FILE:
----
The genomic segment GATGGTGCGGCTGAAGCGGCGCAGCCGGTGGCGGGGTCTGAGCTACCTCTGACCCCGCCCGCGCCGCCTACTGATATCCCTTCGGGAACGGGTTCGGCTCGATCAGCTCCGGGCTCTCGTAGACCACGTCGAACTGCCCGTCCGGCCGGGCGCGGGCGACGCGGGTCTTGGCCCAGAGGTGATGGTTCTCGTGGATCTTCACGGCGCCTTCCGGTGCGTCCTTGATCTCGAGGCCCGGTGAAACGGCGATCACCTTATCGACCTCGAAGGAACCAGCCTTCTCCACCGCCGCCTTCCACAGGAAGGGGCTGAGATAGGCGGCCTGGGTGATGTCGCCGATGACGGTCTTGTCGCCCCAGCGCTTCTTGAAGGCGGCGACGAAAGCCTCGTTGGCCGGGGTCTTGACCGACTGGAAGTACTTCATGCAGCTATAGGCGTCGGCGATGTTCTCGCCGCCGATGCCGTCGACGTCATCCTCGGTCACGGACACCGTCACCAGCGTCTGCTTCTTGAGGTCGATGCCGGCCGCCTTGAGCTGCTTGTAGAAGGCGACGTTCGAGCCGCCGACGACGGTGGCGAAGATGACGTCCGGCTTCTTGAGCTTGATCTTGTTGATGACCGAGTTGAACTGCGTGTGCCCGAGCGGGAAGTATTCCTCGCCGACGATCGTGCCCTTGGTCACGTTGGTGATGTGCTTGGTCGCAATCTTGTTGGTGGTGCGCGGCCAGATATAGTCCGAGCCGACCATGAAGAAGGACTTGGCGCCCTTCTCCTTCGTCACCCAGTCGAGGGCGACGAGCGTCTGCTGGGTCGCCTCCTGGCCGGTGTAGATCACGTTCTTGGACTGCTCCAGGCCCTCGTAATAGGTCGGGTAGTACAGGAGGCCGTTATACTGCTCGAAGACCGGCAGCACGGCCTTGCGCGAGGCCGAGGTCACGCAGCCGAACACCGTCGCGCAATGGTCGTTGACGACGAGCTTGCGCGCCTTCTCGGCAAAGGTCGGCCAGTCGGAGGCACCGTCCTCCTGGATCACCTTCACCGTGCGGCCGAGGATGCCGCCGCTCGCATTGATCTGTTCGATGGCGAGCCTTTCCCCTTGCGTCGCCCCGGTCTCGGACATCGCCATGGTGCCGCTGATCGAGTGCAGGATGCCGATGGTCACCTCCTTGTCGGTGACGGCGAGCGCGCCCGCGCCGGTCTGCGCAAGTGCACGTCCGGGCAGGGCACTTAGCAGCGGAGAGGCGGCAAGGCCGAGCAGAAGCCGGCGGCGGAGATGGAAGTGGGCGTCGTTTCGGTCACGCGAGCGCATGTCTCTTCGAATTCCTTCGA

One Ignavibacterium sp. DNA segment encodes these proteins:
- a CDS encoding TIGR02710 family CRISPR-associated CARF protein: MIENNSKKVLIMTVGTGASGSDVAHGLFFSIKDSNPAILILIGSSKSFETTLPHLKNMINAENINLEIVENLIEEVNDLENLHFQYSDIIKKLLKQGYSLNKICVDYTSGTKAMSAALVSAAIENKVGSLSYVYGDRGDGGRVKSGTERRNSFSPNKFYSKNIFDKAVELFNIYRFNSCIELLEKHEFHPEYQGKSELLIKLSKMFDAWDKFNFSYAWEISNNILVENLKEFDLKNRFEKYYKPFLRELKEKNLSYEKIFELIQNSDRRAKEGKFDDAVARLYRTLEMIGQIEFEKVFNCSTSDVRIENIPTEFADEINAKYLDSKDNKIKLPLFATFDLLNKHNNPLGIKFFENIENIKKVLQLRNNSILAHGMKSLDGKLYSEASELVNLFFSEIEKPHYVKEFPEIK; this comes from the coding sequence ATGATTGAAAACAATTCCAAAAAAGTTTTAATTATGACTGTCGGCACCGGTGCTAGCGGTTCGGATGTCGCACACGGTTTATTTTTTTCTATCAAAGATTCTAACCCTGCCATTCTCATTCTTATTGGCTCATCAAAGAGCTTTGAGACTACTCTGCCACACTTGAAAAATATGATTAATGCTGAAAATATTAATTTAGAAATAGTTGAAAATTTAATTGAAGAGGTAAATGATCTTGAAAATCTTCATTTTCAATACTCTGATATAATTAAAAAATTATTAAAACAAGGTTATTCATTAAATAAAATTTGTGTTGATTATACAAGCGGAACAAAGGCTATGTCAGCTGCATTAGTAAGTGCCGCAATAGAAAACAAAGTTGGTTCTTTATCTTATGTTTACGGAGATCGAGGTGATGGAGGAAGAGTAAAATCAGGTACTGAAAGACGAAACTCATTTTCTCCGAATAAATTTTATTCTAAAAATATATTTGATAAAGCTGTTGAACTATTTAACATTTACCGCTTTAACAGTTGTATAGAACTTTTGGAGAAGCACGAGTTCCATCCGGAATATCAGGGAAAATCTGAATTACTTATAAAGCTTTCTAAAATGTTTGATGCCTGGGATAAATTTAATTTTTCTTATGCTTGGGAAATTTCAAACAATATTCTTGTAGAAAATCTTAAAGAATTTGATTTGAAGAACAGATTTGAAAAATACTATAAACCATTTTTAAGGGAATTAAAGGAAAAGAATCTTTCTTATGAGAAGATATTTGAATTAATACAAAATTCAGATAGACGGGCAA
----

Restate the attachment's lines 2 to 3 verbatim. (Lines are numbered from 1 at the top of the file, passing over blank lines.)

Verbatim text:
One Ignavibacterium sp. DNA segment encodes these proteins:
- a CDS encoding TIGR02710 family CRISPR-associated CARF protein: MIENNSKKVLIMTVGTGASGSDVAHGLFFSIKDSNPAILILIGSSKSFETTLPHLKNMINAENINLEIVENLIEEVNDLENLHFQYSDIIKKLLKQGYSLNKICVDYTSGTKAMSAALVSAAIENKVGSLSYVYGDRGDGGRVKSGTERRNSFSPNKFYSKNIFDKAVELFNIYRFNSCIELLEKHEFHPEYQGKSELLIKLSKMFDAWDKFNFSYAWEISNNILVENLKEFDLKNRFEKYYKPFLRELKEKNLSYEKIFELIQNSDRRAKEGKFDDAVARLYRTLEMIGQIEFEKVFNCSTSDVRIENIPTEFADEINAKYLDSKDNKIKLPLFATFDLLNKHNNPLGIKFFENIENIKKVLQLRNNSILAHGMKSLDGKLYSEASELVNLFFSEIEKPHYVKEFPEIK; this comes from the coding sequence ATGATTGAAAACAATTCCAAAAAAGTTTTAATTATGACTGTCGGCACCGGTGCTAGCGGTTCGGATGTCGCACACGGTTTATTTTTTTCTATCAAAGATTCTAACCCTGCCATTCTCATTCTTATTGGCTCATCAAAGAGCTTTGAGACTACTCTGCCACACTTGAAAAATATGATTAATGCTGAAAATATTAATTTAGAAATAGTTGAAAATTTAATTGAAGAGGTAAATGATCTTGAAAATCTTCATTTTCAATACTCTGATATAATTAAAAAATTATTAAAACAAGGTTATTCATTAAATAAAATTTGTGTTGATTATACAAGCGGAACAAAGGCTATGTCAGCTGCATTAGTAAGTGCCGCAATAGAAAACAAAGTTGGTTCTTTATCTTATGTTTACGGAGATCGAGGTGATGGAGGAAGAGTAAAATCAGGTACTGAAAGACGAAACTCATTTTCTCCGAATAAATTTTATTCTAAAAATATATTTGATAAAGCTGTTGAACTATTTAACATTTACCGCTTTAACAGTTGTATAGAACTTTTGGAGAAGCACGAGTTCCATCCGGAATATCAGGGAAAATCTGAATTACTTATAAAGCTTTCTAAAATGTTTGATGCCTGGGATAAATTTAATTTTTCTTATGCTTGGGAAATTTCAAACAATATTCTTGTAGAAAATCTTAAAGAATTTGATTTGAAGAACAGATTTGAAAAATACTATAAACCATTTTTAAGGGAATTAAAGGAAAAGAATCTTTCTTATGAGAAGATATTTGAATTAATACAAAATTCAGATAGACGGGCAA